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December 11, 2019

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PR Tip #20 – Don’t be a People Pleaser

January 13, 2016

 The days when PR folks were the “people pleasers” of the organization are over. Why? PR has evolved to become the voice of the company - helping set direction and foster understanding of the who, what, why, when and where of company news.  All within an environment where an evolving media and social networking communications network is often at odds with sales, finance or HR.


Too often, I’ve seen PR professional cave into client demands that just don’t make sense or are more complicated than necessary. Worse is when a PR person promises results that aren’t realistic or allows their client to do the same internally. It is often hard to convince a client that while their news might be critical to them, the interest from the broader media might be limited.


This is particularly true when it’s perceived a competitor received more coverage in the last 12 months. What the client needs to understand is on any given day, a different piece of news might be more or less relevant to a reporter. Could be as simple as a slow or busy news day or as complex as the competitor’s news follows a regulatory announcement or something associated with a major end customer.  It could simply be your client didn’t put in the same effort or make themselves as available to media.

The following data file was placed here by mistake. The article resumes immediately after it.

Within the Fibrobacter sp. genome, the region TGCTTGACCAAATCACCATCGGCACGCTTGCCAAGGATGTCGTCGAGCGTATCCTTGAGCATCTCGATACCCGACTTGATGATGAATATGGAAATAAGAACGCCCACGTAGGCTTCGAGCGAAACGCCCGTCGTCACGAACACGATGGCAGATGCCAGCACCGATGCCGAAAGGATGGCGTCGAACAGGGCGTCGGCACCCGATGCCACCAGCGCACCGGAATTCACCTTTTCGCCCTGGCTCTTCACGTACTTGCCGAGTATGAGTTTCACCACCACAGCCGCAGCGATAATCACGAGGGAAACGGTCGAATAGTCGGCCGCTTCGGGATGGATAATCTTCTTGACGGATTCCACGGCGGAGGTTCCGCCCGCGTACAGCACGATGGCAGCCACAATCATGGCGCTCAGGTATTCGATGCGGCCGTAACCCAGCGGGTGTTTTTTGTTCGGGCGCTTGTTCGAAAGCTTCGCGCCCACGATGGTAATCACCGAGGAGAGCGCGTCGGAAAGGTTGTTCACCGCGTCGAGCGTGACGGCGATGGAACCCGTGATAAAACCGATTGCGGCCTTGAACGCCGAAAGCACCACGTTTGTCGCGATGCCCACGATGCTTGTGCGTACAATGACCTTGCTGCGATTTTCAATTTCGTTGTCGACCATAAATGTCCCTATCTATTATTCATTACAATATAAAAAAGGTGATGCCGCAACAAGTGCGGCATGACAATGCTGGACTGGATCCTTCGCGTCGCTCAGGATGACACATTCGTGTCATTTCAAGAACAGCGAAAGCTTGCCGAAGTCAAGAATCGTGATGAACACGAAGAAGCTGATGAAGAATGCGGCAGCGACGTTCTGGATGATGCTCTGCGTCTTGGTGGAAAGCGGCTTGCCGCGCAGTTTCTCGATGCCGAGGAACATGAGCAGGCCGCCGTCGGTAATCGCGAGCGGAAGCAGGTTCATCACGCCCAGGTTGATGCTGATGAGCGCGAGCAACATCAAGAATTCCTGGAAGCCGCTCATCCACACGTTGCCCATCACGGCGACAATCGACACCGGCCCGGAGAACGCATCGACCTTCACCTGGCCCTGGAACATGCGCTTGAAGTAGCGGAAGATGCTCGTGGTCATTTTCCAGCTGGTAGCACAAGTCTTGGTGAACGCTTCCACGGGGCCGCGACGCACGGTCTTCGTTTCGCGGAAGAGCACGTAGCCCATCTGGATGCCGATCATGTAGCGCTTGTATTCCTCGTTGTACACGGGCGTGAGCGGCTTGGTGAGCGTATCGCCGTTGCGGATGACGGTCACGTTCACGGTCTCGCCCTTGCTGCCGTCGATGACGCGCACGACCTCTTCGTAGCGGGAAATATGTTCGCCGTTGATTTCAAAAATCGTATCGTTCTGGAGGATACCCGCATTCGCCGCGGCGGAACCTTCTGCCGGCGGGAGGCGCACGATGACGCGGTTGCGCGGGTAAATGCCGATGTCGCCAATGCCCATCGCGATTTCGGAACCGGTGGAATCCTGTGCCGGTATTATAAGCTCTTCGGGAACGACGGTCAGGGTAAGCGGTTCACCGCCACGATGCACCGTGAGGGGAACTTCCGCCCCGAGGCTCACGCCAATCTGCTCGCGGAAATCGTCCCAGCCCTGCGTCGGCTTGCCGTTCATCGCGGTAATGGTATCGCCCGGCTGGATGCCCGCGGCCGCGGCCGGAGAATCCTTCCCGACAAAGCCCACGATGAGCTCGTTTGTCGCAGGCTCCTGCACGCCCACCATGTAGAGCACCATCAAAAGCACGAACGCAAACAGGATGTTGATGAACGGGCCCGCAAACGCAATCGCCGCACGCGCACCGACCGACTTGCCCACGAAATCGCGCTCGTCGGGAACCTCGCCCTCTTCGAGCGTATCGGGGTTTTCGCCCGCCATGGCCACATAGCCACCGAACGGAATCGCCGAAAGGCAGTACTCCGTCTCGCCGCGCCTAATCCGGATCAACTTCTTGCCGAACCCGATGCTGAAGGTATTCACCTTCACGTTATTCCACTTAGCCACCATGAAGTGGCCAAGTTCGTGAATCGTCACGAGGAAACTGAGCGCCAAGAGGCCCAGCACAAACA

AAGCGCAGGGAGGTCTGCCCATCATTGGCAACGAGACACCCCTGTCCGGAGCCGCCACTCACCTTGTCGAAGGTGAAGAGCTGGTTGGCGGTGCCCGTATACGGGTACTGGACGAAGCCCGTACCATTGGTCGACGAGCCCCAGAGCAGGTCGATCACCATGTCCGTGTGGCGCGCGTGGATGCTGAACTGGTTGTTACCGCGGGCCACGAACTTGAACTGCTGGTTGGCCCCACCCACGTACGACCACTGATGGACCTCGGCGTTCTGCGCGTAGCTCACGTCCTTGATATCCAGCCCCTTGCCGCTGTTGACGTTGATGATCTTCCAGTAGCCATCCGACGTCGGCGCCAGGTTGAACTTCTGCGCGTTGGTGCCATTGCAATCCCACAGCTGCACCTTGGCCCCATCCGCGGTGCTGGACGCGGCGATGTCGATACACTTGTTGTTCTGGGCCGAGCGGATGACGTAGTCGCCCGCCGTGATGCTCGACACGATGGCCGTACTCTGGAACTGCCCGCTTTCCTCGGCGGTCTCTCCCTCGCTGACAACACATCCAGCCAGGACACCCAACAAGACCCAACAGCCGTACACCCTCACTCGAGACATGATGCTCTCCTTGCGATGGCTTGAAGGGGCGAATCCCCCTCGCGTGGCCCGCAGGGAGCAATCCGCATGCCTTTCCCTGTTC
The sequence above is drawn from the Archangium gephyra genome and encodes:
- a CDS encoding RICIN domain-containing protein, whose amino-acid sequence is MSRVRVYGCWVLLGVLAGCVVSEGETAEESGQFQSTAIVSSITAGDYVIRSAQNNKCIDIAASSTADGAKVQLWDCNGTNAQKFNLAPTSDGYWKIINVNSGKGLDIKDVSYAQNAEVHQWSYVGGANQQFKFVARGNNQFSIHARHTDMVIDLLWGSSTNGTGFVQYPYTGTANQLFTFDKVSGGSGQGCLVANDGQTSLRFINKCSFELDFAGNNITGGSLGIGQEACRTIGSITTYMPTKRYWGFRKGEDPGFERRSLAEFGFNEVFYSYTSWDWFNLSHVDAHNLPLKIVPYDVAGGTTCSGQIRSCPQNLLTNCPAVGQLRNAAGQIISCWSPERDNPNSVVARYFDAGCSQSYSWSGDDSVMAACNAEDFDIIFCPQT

We had a client a few years back that announced an acquisition that didn’t generate the coverage the CEO wanted. The news was interesting, but was missing some relevant facts the business press need to move from “interesting” to “covering.” Five critical factors impacted the coverage of this announcement, including:

  • The client was a private company;

  • Purchase price wasn’t disclosed;

  • Company acquired had never done any media work so was an unknown;

  • Release crossed the wire mid-day so out of the typical acquisition news cycle;

  • CEO wasn’t available for media until 2-days past announcement.

Anyone in PR can see how these factors could impact coverage, let alone all of them combined, but the client couldn’t. We tried to level set expectations that coverage would be impacted, but that counsel wasn’t internalized. In the end, we generated over 40 original stories, but few from the business press. While this was expected – and communicated – the client didn’t like it and soon decided to move on to a different agency.  While that wasn’t the outcome we hoped for, we knew we provided the right counsel and stood firm in our recommendations.  


Even under those circumstances, your opinion has value.  Within your organization or your client, you most likely have the most direct PR experience, better media and analyst relations, are more in tune with what reporters and analysts are writing about, and hopefully, in a strong to help position your client or company into new stories.


Instead of letting yourself become sidelined by an executive that has to be the smartest person in the room or stepping away from conflict just to avoid an uncomfortable situation, believe in your recommendations and provide the counsel and guidance the client is paying you for in the first place. You might surprise yourself, and in the long run, the client will respect you more for it.

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